New use seen for old Edgartown School
Edgartown leaders have spent several years exploring a new use for the brick building that formerly housed the Edgartown School. They have considered several possibilities none of which has gained any traction.
At their regular weekly meeting Monday selectmen greeted a new idea with an enthusiastic response. Invite the Martha’s Vineyard Museum, which is planning to move from its cramped Edgartown location to West Tisbury, to consider moving into the old school building instead.
Chris Scott, executive director of the Martha’s Vineyard Preservation Trust, presented the possibility to the selectmen. Mr. Scott told the selectmen that he had met with representatives of the museum and there is some real interest.
"I think this is a brilliant idea," said selectman Art Smadbeck. "I move to enthusiastically invite the Museum to consider taking over this building."
Selectman Michael Donaroma agreed. "I was not one that was pleased when I heard they were moving out of town," he said.
The board endorsed the concept and asked the town’s old school reuse committee to explore the idea with museum officials.
Picking his words carefully, on Tuesday, Keith Gorman, Museum executive director, said the Museum has been approached by the town and will seriously consider the proposal. "We feel we have to be responsible to our members and to the organization and to look at something that has been offered by the town in good faith to the Museum, and I think we are happy to take a look at it," he said.
Mr. Gorman said the first step was to speak with the Museum board, and at this point it is too early to draw any conclusions. "We are not endorsing this; we are just looking at this proposal," he said.
In a telephone conversation Tuesday, Mr. Scott said his involvement began when the selectmen asked him to evaluate the school and see what he thought about the building. Mr. Scott brings a unique perspective.
The Trust is responsible for many of the Vineyard’s treasured historical buildings and attractions, including the Old Whaling Church, Alley’s General Store and the Flying Horses Carousel. Mr. Scott said the selectmen thought a fresh pair of eyes might see some possibilities.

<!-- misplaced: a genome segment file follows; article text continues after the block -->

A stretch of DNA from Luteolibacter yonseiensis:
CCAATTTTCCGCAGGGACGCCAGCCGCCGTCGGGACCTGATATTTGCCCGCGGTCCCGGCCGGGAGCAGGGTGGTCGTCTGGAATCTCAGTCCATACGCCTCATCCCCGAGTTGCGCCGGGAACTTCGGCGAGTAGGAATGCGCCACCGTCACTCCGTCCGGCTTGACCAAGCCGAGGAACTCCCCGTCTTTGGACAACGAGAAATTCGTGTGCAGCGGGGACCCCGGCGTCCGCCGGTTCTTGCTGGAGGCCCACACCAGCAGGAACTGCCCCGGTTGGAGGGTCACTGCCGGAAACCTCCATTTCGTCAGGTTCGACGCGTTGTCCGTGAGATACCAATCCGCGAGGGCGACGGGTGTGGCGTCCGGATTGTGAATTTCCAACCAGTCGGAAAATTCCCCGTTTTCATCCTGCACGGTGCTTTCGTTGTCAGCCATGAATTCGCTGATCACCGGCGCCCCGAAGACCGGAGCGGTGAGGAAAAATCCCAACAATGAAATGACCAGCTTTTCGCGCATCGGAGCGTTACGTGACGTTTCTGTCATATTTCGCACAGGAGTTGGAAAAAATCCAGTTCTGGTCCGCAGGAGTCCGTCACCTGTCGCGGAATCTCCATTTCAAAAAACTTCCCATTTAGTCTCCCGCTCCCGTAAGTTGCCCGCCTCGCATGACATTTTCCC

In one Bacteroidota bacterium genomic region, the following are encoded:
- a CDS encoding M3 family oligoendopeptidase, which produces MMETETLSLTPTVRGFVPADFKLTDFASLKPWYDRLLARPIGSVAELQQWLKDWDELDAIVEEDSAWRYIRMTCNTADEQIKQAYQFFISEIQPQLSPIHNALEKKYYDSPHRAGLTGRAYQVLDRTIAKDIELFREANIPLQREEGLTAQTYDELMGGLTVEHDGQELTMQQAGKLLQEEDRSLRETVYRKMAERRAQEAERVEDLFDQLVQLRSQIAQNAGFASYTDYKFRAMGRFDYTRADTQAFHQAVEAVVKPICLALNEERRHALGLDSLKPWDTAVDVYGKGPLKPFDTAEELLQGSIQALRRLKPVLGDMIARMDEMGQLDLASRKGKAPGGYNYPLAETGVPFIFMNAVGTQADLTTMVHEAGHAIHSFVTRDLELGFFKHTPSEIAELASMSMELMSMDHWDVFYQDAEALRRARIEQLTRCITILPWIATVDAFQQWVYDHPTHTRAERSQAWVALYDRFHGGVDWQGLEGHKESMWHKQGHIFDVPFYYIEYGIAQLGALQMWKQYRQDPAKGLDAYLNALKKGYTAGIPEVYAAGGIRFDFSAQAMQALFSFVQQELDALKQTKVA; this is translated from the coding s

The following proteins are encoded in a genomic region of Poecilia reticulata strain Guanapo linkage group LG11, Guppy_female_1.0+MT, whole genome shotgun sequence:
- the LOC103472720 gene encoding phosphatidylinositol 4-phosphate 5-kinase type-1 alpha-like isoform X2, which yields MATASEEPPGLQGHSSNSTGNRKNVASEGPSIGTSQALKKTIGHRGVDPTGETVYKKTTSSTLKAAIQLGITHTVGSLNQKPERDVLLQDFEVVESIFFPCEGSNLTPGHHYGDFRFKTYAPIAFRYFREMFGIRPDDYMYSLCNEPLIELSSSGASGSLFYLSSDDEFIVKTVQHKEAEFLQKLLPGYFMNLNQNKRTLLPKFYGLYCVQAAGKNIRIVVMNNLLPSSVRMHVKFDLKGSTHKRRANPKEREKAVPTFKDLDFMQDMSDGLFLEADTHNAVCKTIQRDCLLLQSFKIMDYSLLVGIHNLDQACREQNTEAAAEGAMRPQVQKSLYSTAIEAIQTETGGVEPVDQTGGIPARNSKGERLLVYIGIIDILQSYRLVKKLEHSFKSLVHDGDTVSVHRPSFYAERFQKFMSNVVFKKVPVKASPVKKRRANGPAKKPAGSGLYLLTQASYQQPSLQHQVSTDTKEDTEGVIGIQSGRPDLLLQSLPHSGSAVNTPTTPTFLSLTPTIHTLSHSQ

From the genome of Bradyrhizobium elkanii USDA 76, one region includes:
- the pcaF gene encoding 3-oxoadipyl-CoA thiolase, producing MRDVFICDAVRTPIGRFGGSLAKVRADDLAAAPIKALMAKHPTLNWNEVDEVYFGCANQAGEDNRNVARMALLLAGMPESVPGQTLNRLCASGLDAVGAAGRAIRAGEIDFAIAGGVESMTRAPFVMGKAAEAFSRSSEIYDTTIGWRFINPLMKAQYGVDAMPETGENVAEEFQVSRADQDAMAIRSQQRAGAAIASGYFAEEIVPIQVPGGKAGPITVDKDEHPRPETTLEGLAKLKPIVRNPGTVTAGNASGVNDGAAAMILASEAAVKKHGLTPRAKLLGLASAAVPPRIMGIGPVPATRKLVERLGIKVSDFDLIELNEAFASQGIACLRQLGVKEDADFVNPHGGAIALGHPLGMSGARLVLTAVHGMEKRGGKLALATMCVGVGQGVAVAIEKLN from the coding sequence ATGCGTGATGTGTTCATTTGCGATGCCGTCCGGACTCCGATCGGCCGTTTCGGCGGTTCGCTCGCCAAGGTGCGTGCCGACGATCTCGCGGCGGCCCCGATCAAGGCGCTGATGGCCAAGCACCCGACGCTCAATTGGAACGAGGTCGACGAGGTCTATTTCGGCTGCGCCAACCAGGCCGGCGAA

The 19,000-square-foot brick-faced building is located directly adjacent to the new Edgartown School on the West Tisbury Road a short walk from Main Street and downtown.
Over the years it has been considered for affordable housing and as a new location for the council on aging, library and superintendent of schools and town administrative offices. For various reasons none of those ideas have come to fruition.
Mr. Scott said his understanding is that the building is in good shape structurally but needs all new mechanical systems and a complete interior renovation. He said one important consideration for any future use is the proximity to the new school.
Mr. Scott said he has learned that when adaptively reusing a building, "If you can come to a use that is very similar to its original intended use it can quite often be successful and just about all of the preservation Trust buildings are functioning as they were intended to when they were built."
He said the two-story building was built as an educational institution and looks institutional. As he thought about it, the Vineyard Museum seemed a perfect fit.
Mr. Scott said the school was not a consideration when the Museum announced its intention to move. It seemed logical to raise it now, he said.
Acutely aware of the sensitivities involved and the Museum’s announced intention to move, Mr. Scott cautiously approached some members of the Museum and broached the topic. That led to a wider discussion and on Monday a tour of the building by members of the Museum.
Mr. Scott downplayed his involvement. He said at this point he has fulfilled his role, which was to be helpful.
James Cisek, co-chairman of the reuse committee, said there have been some very preliminary discussions, but he said the school would be a good fit for the Museum, the school and the town. He said it would also be compatible with the wishes of the town to continue an educational use of the space.
The Museum has a desperate need for more space to display, store, and protect material. The current campus is located in a tightly packed Edgartown residential neighborhood on School and Cooke Streets that affords no parking and little public visibility.
In November 2002 leaders of the Martha’s Vineyard Historical Society, later renamed the Martha’s Vineyard Museum, announced plans to move lock, stock, and antique barrel to a new site in West Tisbury.
The announcement followed the Society’s purchase of 10 acres of the Littlefield family’s Scarecrow Farm property on State Road for $1 million. The purchase was part of a collaborative effort in which the Polly Hill Arboretum bought 15 Littlefield acres, and the Martha’s Vineyard Agricultural Society purchased 5 acres.
Matthew Stackpole, then executive director of the Historical Society, said the Museum had outgrown its space "in every imaginable way." He said the plan was to construct a new building with ample display space, proper storage rooms and appropriate common areas, and be more accessible to the rest of the Island. The Society began a fundraising campaign with a target of $27 million. According to one source, the Museum has a long way to go to meet its fundraising goal.
In November Mr. Stackpole resigned. Mr. Gorman, former museum director of programs and archivist/
librarian, assumed full responsibility for the museum operations on Jan. 1. Mr. Gorman joined the museum three ago after working at the Smithsonian’s archives in Washington, D.C.